That the FTC has announced another weight loss settlement is no news at all.  The FTC averages about six new weight loss orders per year.  The new settlement, nevertheless, is notable as a reminder of the following points.

The FTC has the power to impose bans.  The Order against the marketers of Double Shot diet pills “permanently restrain[s] and enjoin[s]” them from advertising or selling “any weight-loss product.”  The FTC does not frequently impose bans in weight loss cases, but bans have been used before in similar instances where extreme Gut Check claims (discussed below) have been made. 

Any FTC orders requiring “competent and reliable scientific evidence” will likely now include record-keeping provisions for clinical studies.  For any future health-related claims – other than weight loss claims – the Order requires the Double Shot marketers to possess “competent and reliable scientific evidence.”  The Order further requires the parties to obtain or maintain data and other records from any clinical study relied upon for claims.  A narrow exception is made only for certain “reliably reported” studies that were conducted independently of the parties.  This is the third FTC order to include such record-keeping provisions.  We discussed the first two orders here and here.
Continue Reading The FTC Has Announced a Weight Loss Settlement … But Wait, Keep Reading

Social media is a powerful marketing tool. It’s personal, dynamic, and reaches an unlimited number of consumers. But, the value of social media can be tempered by the legal risks. Both the Federal Trade Commission and the Food and Drug Administration have been paying close attention to social media activities by dietary supplement companies and

On May 28, 2014, the FTC announced a settlement with the company that sells Lice Shield shampoos, leave-in sprays, and products to be applied to head gear.  In the FTC’s view, the company did not possess adequate substantiation for claims that the products will prevent or reduce the risk of head lice.  Without admitting any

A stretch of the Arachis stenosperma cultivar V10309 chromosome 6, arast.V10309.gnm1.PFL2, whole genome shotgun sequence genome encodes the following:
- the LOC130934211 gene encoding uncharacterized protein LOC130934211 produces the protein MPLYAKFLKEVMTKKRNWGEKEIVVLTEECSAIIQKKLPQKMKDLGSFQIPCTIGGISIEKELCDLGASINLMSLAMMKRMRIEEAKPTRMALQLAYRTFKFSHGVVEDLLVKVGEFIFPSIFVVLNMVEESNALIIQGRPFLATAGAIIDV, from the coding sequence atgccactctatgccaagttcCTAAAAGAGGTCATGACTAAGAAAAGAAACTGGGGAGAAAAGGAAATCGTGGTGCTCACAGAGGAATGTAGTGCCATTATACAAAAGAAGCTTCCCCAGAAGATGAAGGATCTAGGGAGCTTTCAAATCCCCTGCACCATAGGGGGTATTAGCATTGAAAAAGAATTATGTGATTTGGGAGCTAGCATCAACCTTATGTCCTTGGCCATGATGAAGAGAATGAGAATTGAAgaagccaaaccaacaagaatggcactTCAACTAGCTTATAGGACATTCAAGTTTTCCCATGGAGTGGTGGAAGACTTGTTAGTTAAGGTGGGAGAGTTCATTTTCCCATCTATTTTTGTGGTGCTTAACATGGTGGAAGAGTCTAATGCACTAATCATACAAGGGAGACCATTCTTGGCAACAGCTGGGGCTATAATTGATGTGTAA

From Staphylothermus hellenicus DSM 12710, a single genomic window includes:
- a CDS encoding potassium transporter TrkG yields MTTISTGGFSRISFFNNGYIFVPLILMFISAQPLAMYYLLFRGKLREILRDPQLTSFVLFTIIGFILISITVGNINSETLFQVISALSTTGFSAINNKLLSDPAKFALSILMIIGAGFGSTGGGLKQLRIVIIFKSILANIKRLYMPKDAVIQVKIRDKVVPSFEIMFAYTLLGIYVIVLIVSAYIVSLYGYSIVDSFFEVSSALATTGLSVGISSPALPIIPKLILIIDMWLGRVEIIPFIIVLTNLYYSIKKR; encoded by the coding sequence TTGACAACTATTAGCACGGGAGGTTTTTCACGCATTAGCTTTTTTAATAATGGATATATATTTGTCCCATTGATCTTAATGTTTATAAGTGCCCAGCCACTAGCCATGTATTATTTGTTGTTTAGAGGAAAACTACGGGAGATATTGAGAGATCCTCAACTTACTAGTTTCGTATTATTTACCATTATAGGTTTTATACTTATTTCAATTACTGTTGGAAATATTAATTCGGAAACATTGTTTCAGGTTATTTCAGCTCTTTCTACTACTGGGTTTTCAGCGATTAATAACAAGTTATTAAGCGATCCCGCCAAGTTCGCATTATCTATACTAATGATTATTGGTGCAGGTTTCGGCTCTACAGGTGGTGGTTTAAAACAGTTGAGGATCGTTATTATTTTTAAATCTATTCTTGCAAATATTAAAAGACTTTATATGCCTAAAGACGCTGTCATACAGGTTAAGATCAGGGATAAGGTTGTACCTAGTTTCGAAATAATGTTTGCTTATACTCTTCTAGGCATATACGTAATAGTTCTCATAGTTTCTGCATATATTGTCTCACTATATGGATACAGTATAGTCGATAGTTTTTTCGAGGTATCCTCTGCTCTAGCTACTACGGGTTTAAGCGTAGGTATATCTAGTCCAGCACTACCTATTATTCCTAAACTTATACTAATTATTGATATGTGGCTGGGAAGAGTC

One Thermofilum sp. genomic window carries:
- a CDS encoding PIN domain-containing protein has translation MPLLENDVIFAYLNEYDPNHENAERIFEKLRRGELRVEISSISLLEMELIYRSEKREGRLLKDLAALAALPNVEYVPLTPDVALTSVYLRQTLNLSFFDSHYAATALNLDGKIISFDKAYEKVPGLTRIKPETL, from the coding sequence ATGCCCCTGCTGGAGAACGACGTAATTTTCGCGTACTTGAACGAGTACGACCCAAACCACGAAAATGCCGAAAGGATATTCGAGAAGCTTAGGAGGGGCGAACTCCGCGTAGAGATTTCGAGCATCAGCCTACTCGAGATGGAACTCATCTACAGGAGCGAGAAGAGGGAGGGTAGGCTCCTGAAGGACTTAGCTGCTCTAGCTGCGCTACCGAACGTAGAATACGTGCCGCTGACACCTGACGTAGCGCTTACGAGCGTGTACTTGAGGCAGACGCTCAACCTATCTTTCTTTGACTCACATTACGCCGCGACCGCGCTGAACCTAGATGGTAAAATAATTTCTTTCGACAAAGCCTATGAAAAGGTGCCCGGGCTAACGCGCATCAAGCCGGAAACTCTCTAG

Two more food companies have reached settlements over “natural” claims. In a class action suit against Popchips, Inc., plaintiffs alleged that the maker of Popchips snacks misled consumers by labeling and promoting its product as “natural” when it contained artificial and synthetic ingredients. Popchips denies the allegations, but agreed to establish a $2.4 million fund

Compared to conventional foods, which have been barraged with class action suits over “natural” claims, dietary supplements have not been hard hit.  Late last month, however, a plaintiff filed suit against Hammer Nutrition, Ltd. over “natural” claims and other claims used to promote two of the company’s dietary supplements.

The plaintiff filed suit in federal court in New York challenging claims used to promote Appestat, a weight loss product, and Perpetuem, a powder that Hammer Nutrition describes as “endurance fuel for long distances.”  The plaintiff argues in his complaint that “all natural” claims for both products are deceptive given the presence of ingredients such as magnesium stearate, zinc monomethionine, and chromium polynicotinate.  The plaintiff further argues that the Appestat labeling and advertising is deceptive in that it fails to disclose the presence of caffeine and promotes garcinia cambogia as safe and effective for weight loss and appetite suppression.  The plaintiff seeks to create a class of New York consumers and alleges that the products’ advertising and labeling violate New York consumer protection statutes and common law.   

Continue Reading “Natural” Class Action Against Dietary Supplements

As we reported previously, the FTC, in September, announced settlements with two car dealerships over price advertising alleged to be deceptive.  At that time, the FTC noted that the two settlements were “part of [a] continuing crackdown on deceptive motor vehicle dealer practices.”  Boy, were they not kidding.  On Thursday, the FTC announced settlements with

The FTC earlier this week announced settlements with two companies that sold “genetically customized” dietary supplements and skin serums through multilevel marketing.  According to the FTC, distributors sent potential customers free at-home genetic tests, and based on testing results, the companies recommended specific products from their offerings.  The companies’ marketing materials – according to the

The onslaught of consumer class actions against advertisers continues with Apple’s marketing of certain “Season Passes” on iTunes being challenged. Noam Lazebnik, an Ohio physician, filed a complaint on behalf of consumers who purchased an iTunes Season Pass last year for Season 5 of the AMC series, Breaking Bad. According to the plaintiff, Apple marketed

Marketers of natural personal care products will want to take note of a recent nationwide settlement over marketing and advertising for Neutrogena Naturals. Plaintiffs filed suit in the Northern District of California in January of 2012. They alleged that product labels and website advertising for Neutrogena Naturals facial cleansers, body washes, and moisturizers violated California